ZB

BNZ warned after anti-laundering mistake

Author
NZ Herald ,
Publish Date
Fri, 8 Jul 2022, 10:13am
The Reserve Bank said BNZ worked hard to fix the coding system, and other entities should be wary of complacency. Photo / RNZ
The Reserve Bank said BNZ worked hard to fix the coding system, and other entities should be wary of complacency. Photo / RNZ

BNZ warned after anti-laundering mistake

Author
NZ Herald ,
Publish Date
Fri, 8 Jul 2022, 10:13am

BNZ has been handed a warning under anti-money-laundering rules for failing to report the right locations for 50,000 cash transactions.

The Reserve Bank today said the formal warning was for domestic transactions in prescribed transaction reports between November 2018 and April 2020.

BNZ identified a technical coding error, which led to it providing the wrong location information.

The information was given to the Police Financial Intelligence Unit (FIU).

"Upon being alerted to the error in its reporting, BNZ promptly remediated the matter, and has fully cooperated with the Reserve Bank during the investigation," the central bank said.

Reserve Bank deputy governor Christian Hawkesby said systems related to Anti-Money Laundering and Countering Financing of Terrorism (AML/CFT) laws must be correctly designed and implemented.

"We appreciate that design errors can occur," Hawkesby added.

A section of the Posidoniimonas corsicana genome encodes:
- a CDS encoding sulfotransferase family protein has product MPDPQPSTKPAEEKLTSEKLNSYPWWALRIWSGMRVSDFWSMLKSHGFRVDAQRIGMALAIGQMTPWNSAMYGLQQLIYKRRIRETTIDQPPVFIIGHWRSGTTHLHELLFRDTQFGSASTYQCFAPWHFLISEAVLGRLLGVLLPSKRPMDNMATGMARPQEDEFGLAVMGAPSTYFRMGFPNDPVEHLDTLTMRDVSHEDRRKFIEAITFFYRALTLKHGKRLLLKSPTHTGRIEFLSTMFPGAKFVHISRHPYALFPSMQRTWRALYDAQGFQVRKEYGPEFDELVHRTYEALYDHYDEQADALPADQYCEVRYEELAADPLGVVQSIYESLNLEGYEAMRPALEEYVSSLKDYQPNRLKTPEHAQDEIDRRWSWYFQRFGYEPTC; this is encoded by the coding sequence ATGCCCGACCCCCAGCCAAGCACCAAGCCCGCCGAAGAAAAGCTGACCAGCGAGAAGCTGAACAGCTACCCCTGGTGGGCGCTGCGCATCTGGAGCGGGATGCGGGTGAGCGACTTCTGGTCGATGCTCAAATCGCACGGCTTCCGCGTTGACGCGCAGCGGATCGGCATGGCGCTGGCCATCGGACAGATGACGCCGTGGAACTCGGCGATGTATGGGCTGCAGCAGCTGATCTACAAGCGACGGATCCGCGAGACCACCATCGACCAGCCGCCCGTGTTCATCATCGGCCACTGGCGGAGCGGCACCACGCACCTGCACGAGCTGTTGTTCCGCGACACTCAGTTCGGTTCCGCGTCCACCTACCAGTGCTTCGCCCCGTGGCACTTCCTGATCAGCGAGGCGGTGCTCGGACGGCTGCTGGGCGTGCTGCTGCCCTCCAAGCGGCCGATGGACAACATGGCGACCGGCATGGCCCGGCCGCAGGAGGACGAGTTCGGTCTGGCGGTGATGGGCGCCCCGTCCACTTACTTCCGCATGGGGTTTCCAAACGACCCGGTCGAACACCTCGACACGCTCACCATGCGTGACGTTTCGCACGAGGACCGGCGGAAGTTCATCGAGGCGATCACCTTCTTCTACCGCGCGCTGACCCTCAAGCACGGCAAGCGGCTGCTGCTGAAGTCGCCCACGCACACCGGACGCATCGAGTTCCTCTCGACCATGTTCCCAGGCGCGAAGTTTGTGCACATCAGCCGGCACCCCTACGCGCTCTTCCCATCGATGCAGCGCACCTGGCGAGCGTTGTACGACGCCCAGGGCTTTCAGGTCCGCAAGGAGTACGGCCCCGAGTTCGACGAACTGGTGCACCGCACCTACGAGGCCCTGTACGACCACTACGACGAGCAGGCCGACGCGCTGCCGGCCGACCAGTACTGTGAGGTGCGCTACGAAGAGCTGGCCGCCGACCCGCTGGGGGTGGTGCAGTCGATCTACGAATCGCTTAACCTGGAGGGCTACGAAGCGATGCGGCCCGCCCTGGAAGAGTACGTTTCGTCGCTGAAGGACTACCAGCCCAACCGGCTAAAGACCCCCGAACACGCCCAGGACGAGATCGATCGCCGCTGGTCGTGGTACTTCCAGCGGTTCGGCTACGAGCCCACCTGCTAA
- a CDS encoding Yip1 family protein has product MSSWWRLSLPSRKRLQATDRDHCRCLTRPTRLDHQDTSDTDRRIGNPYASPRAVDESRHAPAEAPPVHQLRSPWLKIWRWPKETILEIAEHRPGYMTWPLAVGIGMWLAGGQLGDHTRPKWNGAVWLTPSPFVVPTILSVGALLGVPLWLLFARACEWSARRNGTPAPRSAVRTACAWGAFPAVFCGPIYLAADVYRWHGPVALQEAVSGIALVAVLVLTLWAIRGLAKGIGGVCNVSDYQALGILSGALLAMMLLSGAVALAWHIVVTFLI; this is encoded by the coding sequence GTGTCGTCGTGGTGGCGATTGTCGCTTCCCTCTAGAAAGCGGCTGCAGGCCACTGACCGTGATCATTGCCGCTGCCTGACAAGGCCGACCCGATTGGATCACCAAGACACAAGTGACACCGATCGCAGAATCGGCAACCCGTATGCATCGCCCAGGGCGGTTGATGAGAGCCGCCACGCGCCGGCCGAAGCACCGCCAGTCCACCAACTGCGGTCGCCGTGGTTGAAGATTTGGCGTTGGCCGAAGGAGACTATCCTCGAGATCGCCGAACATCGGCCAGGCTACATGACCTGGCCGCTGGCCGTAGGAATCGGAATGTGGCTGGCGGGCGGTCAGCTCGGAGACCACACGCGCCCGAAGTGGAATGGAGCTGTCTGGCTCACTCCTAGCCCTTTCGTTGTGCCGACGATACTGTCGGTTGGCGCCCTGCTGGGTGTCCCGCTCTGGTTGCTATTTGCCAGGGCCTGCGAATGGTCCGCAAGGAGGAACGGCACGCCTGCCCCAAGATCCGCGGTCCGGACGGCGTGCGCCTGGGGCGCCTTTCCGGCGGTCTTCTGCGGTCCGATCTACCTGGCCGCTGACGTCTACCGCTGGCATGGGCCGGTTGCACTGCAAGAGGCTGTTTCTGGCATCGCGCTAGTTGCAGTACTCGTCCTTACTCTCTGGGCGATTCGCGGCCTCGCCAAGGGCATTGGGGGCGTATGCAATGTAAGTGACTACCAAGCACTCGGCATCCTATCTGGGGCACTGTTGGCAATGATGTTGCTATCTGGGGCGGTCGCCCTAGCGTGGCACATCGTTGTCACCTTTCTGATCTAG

He said prescribed transaction reports were important for building intelligence about New Zealand's financial system.

"Unfortunately, these coding errors compromised the quality of the information held by the FIU."

Hawkesby said BNZ had worked hard to fix the issue and provide the police unit with the right information.

The Reserve Bank said the rebuke should remind other entities of obligations under AML/CFT law.

BNZ is not the first major bank to receive a warning.

In August last year, the Reserve Bank formally warned Westpac for failing to comply with anti-money laundering rules.

The central bank said Westpac's internal systems failed to detect and report almost 8000 corporate transactions to overseas recipients between July 2018 and February 2019.

Westpac at the time identified an inadvertent mistake with a reporting system as the cause of the error.

The law required financial service providers to report all overseas transactions worth more than $1000 to Police and the Reserve Bank.